The Federal Circuit Court of Appeals has been a consistent punching bag for the Supreme Court over the past ten or so years. The high court has repeatedly reversed the Federal Circuit in key decisions such as Alice Corp. v. CLS Bank Int’l, 573 U.S. 208 (2014) (patentable subject matter), TC Heartland LLC v. Kraft Foods Group Brands LLC, (venue in patent infringement cases), SCA Hygiene Products Aktiebolag v. First Quality Baby Products, LLC (laches), and Impression Products, Inc. v. Lexmark Int’l, Inc. (exhaustion). In what will be scrutinized as a potential turning of the tide, on January 22, 2019, the Court unanimously affirmed the Federal Circuit in Helsinn Healthcare S.A. v. Teva Pharma. USA, Inc., a closely watched appeal regarding the parameters of the on-sale bar under 35 U.S.C. § 102(a).
The case hinged on interpretation of section 102(a) following its amendment through the America Invents Act (AIA). Before the AIA’s effective date, the on-sale bar was found in section 102(b), excerpted here along with former section 102(a) for context:
A person shall be entitled to a patent unless —
(a) the invention was known or used by others in this country, or patented or described in a printed publication in this or a foreign country, before the invention thereof by the applicant for patent, or
(b) the invention was patented or described in a printed publication in this or a foreign country or in public use or on sale in this country, more than one year prior to the date of the application for patent in the United States. (Emphasis added.)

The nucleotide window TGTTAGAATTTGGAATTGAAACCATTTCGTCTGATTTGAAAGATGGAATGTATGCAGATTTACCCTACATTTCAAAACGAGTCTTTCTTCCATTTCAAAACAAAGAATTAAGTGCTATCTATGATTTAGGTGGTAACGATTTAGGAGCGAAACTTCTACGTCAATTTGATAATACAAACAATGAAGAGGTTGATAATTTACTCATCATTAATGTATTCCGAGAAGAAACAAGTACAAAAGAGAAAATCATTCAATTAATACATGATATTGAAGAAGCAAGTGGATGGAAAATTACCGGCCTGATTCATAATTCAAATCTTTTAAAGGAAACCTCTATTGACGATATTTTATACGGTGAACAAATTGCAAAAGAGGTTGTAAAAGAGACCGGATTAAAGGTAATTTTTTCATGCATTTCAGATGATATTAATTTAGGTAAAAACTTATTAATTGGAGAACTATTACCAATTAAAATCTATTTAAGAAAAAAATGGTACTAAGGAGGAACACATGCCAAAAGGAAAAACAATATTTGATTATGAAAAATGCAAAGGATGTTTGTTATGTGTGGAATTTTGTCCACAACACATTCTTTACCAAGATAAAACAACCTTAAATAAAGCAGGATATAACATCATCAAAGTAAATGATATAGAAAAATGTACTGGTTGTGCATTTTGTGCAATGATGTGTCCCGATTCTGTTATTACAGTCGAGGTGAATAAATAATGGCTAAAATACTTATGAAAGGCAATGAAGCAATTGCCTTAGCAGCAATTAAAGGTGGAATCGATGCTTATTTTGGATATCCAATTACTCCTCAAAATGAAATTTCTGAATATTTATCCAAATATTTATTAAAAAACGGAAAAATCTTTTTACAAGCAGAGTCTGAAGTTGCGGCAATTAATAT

The AIA amended section 102(a) to include the on-sale bar there:
A person shall be entitled to a patent unless … the claimed invention was patented, described in a printed publication, or in public use, on sale, or otherwise available to the public before the effective filing date of the claimed invention. (Emphasis added.)
In the underlying case, drug innovator Helsinn has sued Teva in response to the latter’s filing of an abbreviated new drug application (ANDA) under the Hatch-Waxman Act. Teva asserted that the patent-in-suit was invalid because a drug embodying the claimed invention (antinausea medication for chemotherapy patients) was on sale before the date of the post-AIA patent application. Helsinn contended that the sale did not come under section 102(a)’s ambit because the sale was a private one, the details of which had not been disclosed. The district court agreed with Helsinn. The Federal Circuit did not and reversed.
In its arguments to preserve validity, Helsinn focused on the text of amended section 102(a), particularly the addition of the highlighted text here: “ … the claimed invention was patented, described in a printed publication, or in public use, on sale, or otherwise available to the public before the effective filing date.” This addition, Helsinn argued, demonstrates that even if private sales could trigger the on-sale bar pre-AIA, only public sales trigger the bar post-AIA.
Writing for the unanimous Court, Justice Thomas (who appears to be the Court’s “designated justice” for patent related opinions) observed that pre-AIA, the Court’s decisions consistently “suggest that a sale or offer of sale need not make an invention available to the public.” The Federal Circuit, meanwhile, had “made explicit what was implicit in our precedents. It has long held that ‘secret sales’ can invalidate a patent.” The issue for determination, therefore, was whether Congress’s AIA amendment changed that “settled” interpretation of “on sale.”
Because the language of the on-sale bar itself did not change, the Court’s precedents require a presumption that Congress adopted the earlier judicial constructions of that language. Parrying Helsinn’s arguments, the Court held that “[t]he addition of ‘or otherwise available to the public’ is simply not enough of a change for us to conclude that Congress intended to alter the meaning of the reenacted term ‘on sale.’”
Moving forward, parties should assume that any sale of an invention, or of a product embodying an invention, that occurs before the filing of a patent application will be invalid.
And moving forward, whether Helsinn portends a lower reversal rate for the Federal Circuit bears attention.